Q&A: Reverse mortgage due when borrower dies

Dear Liz: I was laid off from my job this year and decided to move in with my widowed dad in the suburban home that he and my mother purchased outright in 1989. However, over the years they apparently took out a reverse mortgage with a current balance of about $500,000 (the house was recently appraised at $680,000). When my father dies, how much longer can I live in the house? If there is little or no equity left, can I walk away from the house and let the lien holder handle the sale?

Answer: Reverse mortgages, which allow people 62 and older to tap the equity in their homes, are due and payable when the borrower dies, sells the home or moves out. You won’t be expected to vacate the premises the day after he dies, but you typically would have to leave the property within six months. You may be able to get an extension of that time if you’re selling the house or trying to get a loan to pay off the mortgage.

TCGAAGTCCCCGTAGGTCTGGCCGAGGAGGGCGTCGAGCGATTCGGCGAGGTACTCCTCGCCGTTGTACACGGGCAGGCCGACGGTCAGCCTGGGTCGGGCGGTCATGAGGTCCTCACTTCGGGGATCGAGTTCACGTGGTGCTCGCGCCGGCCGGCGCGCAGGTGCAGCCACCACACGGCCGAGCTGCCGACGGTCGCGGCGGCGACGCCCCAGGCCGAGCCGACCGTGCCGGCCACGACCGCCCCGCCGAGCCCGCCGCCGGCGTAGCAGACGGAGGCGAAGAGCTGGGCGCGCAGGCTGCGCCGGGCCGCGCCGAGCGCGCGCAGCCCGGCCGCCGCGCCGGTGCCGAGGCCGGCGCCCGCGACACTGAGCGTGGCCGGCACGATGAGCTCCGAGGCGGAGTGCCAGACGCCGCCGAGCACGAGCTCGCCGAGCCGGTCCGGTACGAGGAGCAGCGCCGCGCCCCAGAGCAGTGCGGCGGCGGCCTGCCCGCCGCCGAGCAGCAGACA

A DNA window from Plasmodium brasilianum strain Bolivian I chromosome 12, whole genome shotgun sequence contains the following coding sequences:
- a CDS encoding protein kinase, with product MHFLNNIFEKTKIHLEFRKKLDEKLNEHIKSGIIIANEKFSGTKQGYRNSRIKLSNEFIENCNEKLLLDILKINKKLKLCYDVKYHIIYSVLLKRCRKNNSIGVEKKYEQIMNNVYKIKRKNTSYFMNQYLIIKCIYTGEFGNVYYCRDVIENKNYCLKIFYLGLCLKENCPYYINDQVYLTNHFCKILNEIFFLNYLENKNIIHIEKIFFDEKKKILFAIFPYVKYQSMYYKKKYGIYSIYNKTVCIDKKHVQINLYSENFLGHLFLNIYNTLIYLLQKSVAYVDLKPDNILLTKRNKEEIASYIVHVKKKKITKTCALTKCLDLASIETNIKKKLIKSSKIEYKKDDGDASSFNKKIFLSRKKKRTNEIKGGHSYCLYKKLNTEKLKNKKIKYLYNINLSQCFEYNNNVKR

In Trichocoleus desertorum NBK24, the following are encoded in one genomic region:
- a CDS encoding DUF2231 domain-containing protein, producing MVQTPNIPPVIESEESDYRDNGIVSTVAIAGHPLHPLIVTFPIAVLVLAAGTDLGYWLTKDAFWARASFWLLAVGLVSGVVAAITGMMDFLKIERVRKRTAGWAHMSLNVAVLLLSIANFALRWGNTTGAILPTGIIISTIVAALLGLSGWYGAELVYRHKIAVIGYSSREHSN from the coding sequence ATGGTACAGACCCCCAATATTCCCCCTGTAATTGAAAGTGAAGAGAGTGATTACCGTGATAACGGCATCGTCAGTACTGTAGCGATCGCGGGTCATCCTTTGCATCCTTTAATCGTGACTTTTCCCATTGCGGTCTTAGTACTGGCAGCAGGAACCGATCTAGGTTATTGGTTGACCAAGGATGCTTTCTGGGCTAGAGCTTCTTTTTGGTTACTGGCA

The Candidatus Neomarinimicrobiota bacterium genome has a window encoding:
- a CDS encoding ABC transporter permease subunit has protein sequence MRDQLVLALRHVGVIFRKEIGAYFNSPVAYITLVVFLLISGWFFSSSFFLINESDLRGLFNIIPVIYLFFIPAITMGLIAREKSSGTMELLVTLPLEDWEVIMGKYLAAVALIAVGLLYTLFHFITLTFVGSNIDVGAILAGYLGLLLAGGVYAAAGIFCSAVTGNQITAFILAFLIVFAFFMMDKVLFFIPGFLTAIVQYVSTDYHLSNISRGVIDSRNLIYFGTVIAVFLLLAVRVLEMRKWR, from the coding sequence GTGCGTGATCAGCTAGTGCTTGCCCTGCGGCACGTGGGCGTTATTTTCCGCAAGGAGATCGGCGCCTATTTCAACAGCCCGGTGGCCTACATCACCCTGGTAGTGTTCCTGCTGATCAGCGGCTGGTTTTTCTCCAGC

If there is still equity left in the home, it might make sense for you to try to sell it yourself to get the maximum value. Lenders only want to recoup what they’re owed and aren’t required to go to any extra effort to maximize the amount going to the heirs.

If the home is worth less than what’s owed, you can do a “deed in lieu of foreclosure,” which essentially allows you to hand over the keys and walk away. The good news is that you’re not on the hook. Reverse mortgages are non-recourse loans, which means that the lender can’t pursue the estate or the heirs for the balance owed.

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